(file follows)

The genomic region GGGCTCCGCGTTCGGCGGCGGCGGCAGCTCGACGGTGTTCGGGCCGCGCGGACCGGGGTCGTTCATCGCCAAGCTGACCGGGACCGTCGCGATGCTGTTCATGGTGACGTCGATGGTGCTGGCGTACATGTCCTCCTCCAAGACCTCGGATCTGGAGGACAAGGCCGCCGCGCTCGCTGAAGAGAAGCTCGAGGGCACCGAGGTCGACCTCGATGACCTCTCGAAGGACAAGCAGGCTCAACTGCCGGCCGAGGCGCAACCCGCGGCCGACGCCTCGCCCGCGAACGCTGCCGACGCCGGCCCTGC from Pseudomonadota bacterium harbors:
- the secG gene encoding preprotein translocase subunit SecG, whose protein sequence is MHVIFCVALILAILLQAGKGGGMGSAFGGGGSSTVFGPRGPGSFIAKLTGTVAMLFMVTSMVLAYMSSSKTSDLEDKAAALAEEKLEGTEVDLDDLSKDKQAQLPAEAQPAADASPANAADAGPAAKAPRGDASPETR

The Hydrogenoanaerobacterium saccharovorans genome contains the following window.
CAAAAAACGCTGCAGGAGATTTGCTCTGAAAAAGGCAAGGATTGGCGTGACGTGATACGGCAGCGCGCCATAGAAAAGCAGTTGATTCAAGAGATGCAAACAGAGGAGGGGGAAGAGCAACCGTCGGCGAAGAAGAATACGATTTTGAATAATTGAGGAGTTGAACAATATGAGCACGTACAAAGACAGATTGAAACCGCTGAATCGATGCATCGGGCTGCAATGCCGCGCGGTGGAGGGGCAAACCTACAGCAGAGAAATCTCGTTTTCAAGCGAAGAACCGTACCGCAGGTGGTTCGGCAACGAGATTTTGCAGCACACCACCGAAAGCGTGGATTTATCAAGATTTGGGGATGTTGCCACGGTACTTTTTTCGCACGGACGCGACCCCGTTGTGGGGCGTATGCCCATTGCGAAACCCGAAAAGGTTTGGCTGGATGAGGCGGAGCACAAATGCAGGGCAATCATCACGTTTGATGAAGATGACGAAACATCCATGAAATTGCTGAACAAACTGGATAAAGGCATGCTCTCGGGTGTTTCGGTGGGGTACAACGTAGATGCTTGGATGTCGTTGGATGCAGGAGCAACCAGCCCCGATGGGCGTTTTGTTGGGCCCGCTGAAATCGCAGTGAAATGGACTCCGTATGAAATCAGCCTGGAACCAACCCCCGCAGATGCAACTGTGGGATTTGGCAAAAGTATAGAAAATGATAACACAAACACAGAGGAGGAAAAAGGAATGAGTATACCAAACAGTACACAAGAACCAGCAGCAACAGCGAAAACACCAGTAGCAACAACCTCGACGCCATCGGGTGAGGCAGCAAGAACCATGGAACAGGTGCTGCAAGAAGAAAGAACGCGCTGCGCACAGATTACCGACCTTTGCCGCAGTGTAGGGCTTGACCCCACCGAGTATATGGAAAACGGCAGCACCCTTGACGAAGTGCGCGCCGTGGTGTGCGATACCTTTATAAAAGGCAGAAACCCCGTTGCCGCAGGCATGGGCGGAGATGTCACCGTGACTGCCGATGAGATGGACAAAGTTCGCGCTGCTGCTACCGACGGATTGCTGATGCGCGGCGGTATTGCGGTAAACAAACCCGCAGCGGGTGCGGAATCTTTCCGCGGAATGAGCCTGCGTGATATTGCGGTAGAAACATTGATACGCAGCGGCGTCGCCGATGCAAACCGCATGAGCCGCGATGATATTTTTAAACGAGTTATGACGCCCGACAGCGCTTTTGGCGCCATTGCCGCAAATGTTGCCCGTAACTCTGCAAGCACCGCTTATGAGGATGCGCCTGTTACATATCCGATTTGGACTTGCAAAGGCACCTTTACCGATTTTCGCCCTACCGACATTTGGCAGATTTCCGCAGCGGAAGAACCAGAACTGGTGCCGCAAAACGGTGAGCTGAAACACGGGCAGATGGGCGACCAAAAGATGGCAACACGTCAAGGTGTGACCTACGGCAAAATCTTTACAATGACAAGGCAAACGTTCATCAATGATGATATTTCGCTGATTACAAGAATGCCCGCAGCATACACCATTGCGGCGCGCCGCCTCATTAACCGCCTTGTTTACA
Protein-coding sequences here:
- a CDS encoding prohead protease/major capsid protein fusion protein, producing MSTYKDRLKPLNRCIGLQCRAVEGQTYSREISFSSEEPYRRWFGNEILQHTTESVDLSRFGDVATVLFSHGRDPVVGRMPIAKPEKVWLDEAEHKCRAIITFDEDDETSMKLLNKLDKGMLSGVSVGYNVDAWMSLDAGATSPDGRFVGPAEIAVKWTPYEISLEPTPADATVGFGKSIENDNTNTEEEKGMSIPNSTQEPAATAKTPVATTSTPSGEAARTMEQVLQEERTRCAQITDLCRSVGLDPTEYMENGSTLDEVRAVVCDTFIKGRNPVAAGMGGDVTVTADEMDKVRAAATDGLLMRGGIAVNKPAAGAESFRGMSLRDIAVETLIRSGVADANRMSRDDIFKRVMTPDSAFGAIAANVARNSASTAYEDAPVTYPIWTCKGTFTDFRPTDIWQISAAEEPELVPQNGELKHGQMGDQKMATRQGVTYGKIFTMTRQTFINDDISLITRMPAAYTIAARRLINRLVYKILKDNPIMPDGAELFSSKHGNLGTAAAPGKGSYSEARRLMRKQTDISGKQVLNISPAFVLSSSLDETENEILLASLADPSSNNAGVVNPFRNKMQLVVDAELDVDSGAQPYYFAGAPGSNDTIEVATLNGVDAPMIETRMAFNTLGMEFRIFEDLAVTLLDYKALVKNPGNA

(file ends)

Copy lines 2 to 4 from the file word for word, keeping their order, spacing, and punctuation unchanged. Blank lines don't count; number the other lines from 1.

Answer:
- the secG gene encoding preprotein translocase subunit SecG, whose protein sequence is MHVIFCVALILAILLQAGKGGGMGSAFGGGGSSTVFGPRGPGSFIAKLTGTVAMLFMVTSMVLAYMSSSKTSDLEDKAAALAEEKLEGTEVDLDDLSKDKQAQLPAEAQPAADASPANAADAGPAAKAPRGDASPETR

The Hydrogenoanaerobacterium saccharovorans genome contains the following window.
CAAAAAACGCTGCAGGAGATTTGCTCTGAAAAAGGCAAGGATTGGCGTGACGTGATACGGCAGCGCGCCATAGAAAAGCAGTTGATTCAAGAGATGCAAACAGAGGAGGGGGAAGAGCAACCGTCGGCGAAGAAGAATACGATTTTGAATAATTGAGGAGTTGAACAATATGAGCACGTACAAAGACAGATTGAAACCGCTGAATCGATGCATCGGGCTGCAATGCCGCGCGGTGGAGGGGCAAACCTACAGCAGAGAAATCTCGTTTTCAAGCGAAGAACCGTACCGCAGGTGGTTCGGCAACGAGATTTTGCAGCACACCACCGAAAGCGTGGATTTATCAAGATTTGGGGATGTTGCCACGGTACTTTTTTCGCACGGACGCGACCCCGTTGTGGGGCGTATGCCCATTGCGAAACCCGAAAAGGTTTGGCTGGATGAGGCGGAGCACAAATGCAGGGCAATCATCACGTTTGATGAAGATGACGAAACATCCATGAAATTGCTGAACAAACTGGATAAAGGCATGCTCTCGGGTGTTTCGGTGGGGTACAACGTAGATGCTTGGATGTCGTTGGATGCAGGAGCAACCAGCCCCGATGGGCGTTTTGTTGGGCCCGCTGAAATCGCAGTGAAATGGACTCCGTATGAAATCAGCCTGGAACCAACCCCCGCAGATGCAACTGTGGGATTTGGCAAAAGTATAGAAAATGATAACACAAACACAGAGGAGGAAAAAGGAATGAGTATACCAAACAGTACACAAGAACCAGCAGCAACAGCGAAAACACCAGTAGCAACAACCTCGACGCCATCGGGTGAGGCAGCAAGAACCATGGAACAGGTGCTGCAAGAAGAAAGAACGCGCTGCGCACAGATTACCGACCTTTGCCGCAGTGTAGGGCTTGACCCCACCGAGTATATGGAAAACGGCAGCACCCTTGACGAAGTGCGCGCCGTGGTGTGCGATACCTTTATAAAAGGCAGAAACCCCGTTGCCGCAGGCATGGGCGGAGATGTCACCGTGACTGCCGATGAGATGGACAAAGTTCGCGCTGCTGCTACCGACGGATTGCTGATGCGCGGCGGTATTGCGGTAAACAAACCCGCAGCGGGTGCGGAATCTTTCCGCGGAATGAGCCTGCGTGATATTGCGGTAGAAACATTGATACGCAGCGGCGTCGCCGATGCAAACCGCATGAGCCGCGATGATATTTTTAAACGAGTTATGACGCCCGACAGCGCTTTTGGCGCCATTGCCGCAAATGTTGCCCGTAACTCTGCAAGCACCGCTTATGAGGATGCGCCTGTTACATATCCGATTTGGACTTGCAAAGGCACCTTTACCGATTTTCGCCCTACCGACATTTGGCAGATTTCCGCAGCGGAAGAACCAGAACTGGTGCCGCAAAACGGTGAGCTGAAACACGGGCAGATGGGCGACCAAAAGATGGCAACACGTCAAGGTGTGACCTACGGCAAAATCTTTACAATGACAAGGCAAACGTTCATCAATGATGATATTTCGCTGATTACAAGAATGCCCGCAGCATACACCATTGCGGCGCGCCGCCTCATTAACCGCCTTGTTTACA